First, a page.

ML

  5. 5 scribbler50 September 24, 2012 at 7:33 am

    unclevinny: I am working on something but not a screenplay. As long as it takes for a movie to get made I’d look like Bud Abbott by the time it aired. Or worse, they’d change the lead character to a barber with super powers or a bank robber from Guam!
    But thanks for the sentiment.

    M.Lane: Thanks, ML, the pleasure indeed was all mine.

  6. 6 MikeQ September 25, 2012 at 11:06 pm

    Great story, Scrib! Wonderful story! Man, that was a pleasure reading it!

  7. 7 scribbler50 September 26, 2012 at 12:22 am

    MikeQ: Glad you enjoyed, it was a pleasure for me going back there.
    Cheers, friend.

  8. 8 Irishirritant September 26, 2012 at 3:42 pm

    Thanks, outstanding pace recalling a marvelous chain of events. Bud was my guy, I even have a derby.
    Cheers.

  9. 9 scribbler50 September 26, 2012 at 9:19 pm

    Irish: Love the derby part, thanks, man.

  10. 10 Pharm Sci Grad September 27, 2012 at 8:42 pm

    It’s easy to forget even the biggest stars among us are just people who share the same wants, needs, and desires as we do. Beautifully illustrated, Scrib, and nice to have you back at the stick – even if you’re sitting on the other side with us for a bit. 😉

  11. 11 scribbler50 September 27, 2012 at 10:31 pm

    Sci Grad: How nice to hear from you again, and nice to read your thoughfull comment as always. Glad you liked the post and, hey, just for the record… I’m enjoying being on your side of the bar. (hic-cup!)
    Cheers! 🙂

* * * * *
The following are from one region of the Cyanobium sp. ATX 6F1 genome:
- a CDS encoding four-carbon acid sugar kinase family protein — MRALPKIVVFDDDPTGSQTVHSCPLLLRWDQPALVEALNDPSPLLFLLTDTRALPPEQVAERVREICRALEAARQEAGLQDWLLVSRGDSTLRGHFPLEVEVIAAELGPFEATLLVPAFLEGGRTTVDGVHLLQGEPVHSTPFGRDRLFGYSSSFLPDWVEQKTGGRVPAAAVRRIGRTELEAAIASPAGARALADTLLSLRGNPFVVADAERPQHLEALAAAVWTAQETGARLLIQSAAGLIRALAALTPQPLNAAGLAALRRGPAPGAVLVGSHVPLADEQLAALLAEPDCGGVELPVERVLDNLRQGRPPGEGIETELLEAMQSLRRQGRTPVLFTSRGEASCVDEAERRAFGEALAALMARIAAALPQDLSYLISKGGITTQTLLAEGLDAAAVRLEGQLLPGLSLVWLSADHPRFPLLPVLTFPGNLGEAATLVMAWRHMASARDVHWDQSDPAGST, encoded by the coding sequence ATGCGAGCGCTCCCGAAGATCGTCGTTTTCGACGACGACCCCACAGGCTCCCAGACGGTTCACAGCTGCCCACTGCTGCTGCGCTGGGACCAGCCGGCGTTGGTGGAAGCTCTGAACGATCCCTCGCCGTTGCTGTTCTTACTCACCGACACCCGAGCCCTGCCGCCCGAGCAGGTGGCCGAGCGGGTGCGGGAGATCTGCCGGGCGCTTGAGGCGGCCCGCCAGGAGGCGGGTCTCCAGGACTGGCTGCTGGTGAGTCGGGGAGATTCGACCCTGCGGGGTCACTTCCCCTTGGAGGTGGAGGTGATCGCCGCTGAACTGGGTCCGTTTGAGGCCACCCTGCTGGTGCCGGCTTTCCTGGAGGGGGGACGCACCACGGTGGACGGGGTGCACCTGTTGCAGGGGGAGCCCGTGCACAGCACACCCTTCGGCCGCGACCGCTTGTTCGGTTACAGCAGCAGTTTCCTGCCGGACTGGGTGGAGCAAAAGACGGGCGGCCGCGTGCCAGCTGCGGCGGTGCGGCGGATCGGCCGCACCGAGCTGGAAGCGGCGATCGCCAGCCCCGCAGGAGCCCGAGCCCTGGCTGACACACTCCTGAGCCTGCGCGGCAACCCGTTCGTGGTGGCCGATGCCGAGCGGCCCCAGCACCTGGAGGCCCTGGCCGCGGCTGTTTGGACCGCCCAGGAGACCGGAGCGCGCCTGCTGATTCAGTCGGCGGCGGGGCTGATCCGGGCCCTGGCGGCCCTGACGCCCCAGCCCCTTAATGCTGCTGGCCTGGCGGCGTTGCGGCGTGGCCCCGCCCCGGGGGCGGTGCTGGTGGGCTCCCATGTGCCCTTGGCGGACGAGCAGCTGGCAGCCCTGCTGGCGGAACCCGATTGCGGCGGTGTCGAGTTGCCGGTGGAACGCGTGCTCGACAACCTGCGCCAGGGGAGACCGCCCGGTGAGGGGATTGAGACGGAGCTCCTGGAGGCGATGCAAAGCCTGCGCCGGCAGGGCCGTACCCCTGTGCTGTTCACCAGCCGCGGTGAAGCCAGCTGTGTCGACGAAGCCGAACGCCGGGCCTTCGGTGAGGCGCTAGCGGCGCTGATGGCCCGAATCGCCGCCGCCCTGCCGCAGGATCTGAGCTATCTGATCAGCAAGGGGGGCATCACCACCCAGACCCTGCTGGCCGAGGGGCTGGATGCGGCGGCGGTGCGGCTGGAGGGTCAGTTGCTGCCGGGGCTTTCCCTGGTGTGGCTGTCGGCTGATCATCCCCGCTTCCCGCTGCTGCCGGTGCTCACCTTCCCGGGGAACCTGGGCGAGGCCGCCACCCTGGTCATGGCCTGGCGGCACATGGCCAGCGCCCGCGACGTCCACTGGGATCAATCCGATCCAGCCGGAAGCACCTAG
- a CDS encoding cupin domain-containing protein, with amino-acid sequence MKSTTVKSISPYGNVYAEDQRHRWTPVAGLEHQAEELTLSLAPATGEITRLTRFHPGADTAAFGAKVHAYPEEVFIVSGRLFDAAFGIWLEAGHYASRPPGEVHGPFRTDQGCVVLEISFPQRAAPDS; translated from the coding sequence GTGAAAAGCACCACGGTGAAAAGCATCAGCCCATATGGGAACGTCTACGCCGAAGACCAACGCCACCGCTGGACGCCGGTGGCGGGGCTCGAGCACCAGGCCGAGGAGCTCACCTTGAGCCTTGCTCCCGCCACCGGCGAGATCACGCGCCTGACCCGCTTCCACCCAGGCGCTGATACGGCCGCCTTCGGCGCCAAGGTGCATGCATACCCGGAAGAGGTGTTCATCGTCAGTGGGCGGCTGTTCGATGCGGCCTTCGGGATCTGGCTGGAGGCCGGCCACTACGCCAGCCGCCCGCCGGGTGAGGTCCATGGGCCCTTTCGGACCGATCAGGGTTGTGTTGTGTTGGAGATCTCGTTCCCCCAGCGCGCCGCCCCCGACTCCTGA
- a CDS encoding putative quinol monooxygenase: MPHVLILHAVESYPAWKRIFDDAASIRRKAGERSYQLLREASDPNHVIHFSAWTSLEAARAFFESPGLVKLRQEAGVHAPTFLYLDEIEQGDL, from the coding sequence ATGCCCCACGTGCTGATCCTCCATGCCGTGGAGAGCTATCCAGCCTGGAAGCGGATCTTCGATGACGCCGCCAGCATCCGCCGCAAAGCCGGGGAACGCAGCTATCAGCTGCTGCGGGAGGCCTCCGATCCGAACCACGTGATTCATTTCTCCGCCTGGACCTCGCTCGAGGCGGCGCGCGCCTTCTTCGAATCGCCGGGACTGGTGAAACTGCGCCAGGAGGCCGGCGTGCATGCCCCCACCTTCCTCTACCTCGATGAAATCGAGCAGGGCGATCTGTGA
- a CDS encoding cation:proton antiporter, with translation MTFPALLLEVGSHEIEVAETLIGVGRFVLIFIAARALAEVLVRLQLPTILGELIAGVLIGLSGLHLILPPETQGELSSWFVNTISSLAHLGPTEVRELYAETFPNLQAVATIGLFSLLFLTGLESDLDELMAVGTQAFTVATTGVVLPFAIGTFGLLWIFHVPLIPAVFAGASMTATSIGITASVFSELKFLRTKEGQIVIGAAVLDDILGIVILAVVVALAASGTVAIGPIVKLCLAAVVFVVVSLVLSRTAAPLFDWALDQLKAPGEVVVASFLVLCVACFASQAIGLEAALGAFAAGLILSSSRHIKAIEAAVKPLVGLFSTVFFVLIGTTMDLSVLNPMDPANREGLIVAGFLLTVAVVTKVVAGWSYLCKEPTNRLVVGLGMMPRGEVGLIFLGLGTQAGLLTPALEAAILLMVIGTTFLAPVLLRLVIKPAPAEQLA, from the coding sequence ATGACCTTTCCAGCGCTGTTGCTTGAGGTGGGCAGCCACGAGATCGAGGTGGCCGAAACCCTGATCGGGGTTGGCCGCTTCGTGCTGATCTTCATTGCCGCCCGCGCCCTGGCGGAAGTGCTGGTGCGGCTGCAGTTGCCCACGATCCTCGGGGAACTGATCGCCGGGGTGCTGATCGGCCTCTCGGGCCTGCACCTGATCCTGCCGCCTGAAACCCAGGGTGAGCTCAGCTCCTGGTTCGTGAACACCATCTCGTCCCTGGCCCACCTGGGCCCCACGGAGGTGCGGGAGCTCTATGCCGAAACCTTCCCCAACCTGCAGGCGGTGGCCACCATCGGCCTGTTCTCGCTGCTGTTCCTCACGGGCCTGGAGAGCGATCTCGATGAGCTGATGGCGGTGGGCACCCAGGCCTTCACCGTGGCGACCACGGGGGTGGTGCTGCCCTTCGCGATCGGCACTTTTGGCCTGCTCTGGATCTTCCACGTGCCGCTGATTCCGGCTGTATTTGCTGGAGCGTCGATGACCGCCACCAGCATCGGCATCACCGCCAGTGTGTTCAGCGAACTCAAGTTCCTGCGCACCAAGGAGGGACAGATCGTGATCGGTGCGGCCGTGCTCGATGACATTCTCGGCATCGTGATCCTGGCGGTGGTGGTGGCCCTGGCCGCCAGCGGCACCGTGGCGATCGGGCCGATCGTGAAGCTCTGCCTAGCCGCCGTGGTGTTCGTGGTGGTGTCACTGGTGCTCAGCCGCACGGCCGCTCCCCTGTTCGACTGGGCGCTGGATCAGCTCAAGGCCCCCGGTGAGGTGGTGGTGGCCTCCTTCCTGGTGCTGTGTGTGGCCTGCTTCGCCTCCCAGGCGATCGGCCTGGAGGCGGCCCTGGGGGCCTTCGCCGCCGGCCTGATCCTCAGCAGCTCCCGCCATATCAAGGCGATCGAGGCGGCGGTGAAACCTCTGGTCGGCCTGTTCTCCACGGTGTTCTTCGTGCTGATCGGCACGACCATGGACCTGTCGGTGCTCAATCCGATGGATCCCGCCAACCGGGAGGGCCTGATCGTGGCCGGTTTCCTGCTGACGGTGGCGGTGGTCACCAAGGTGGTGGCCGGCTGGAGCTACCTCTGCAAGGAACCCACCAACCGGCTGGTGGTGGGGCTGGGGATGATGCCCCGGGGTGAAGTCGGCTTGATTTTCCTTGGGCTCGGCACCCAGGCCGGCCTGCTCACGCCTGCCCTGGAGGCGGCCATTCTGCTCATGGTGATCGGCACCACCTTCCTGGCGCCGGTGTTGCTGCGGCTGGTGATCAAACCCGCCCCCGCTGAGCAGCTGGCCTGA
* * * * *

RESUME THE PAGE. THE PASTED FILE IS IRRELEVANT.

12. 12 Jennifer September 30, 2012 at 6:24 pm

    Scrib! You’re back! And still in rare form, I see…

  13. 13 scribbler50 September 30, 2012 at 6:58 pm

    Jennifer: Yes I am, my friend, and your comment makes it official!
    Thanks.

  14. 14 Anonymoustache October 2, 2012 at 4:59 pm

    Scrib50, great anecdote, man….goosebumps…
    I know it’s a different media circus nowadays but still….is it just me or were that generation of celebs cut from a different cloth?

  15. 15 scribbler50 October 2, 2012 at 8:06 pm

    Anonymoustache: They were definitely cut from a different cloth because back then there weren’t all these TV outlets and the Internet making them famous before they were ready. Not saying there aren’t brilliant comics today but the old timers paid their dues in spades back then. They worked the circuit for years and years, often in anonymity, then maybe they’d get a shot on the Ed Sullivan Show. Or The Garry Moore Show… a show which gave Alan King his big break. Anyway, if you want a taste of the old time pros go to You Tube and bring up the Dean Martin Roasts. Vintage stuff from vintage pros that still holds up.

    Thanks for the comment as always, my friend, and cheers!

  16. 16 Hornet October 19, 2012 at 12:44 pm

    Got a chill when you got to the part about actually doing “Who’s on First?” with the man himself. What a story! I don’t know if I could ever forgive myself for losing track of that record.

  17. 17 scribbler50 October 20, 2012 at 12:43 pm

    Hornet: Guess what? I STILL haven’t forgiven myself after all these years for losing that record. Beyond the word careless, it’s unforgivable!.

    Hey, thanks for checking in, it’s been a while.

  18. 18 Dr Ian Ellis-Jones January 14, 2014 at 4:38 pm

    Many thanks. This was a truly wonderful story about a man, and a comedy team, that have given me so much joy in my life. Until I read your post I had no idea Bud had made an appearance on TV as late as this one, on ‘It Takes Two.’ I have since read elsewhere that Bud’s appearance on the series was either in 1969 or 1970. Sorry to sound like a pedant, but can you recall which year Bud apeared on the show? Once again, thanks for sharing, in such a well-written and intimate manner, the kindness you showed to Bud in his final years.

  19. 19 scribbler50 January 15, 2014 at 6:24 pm

    Dr. Ian Ellis-Jones: Thanks for checking in and for the kind words. Now as to the exact year Bud appeared on our show, of the two you suggest I believe it was 1970.
    Cheers!

  20. 20 Dr Ian Ellis-Jones January 15, 2014 at 6:28 pm

    Thanks for that. I am very grateful. All the very best to you from Down Under (Australia).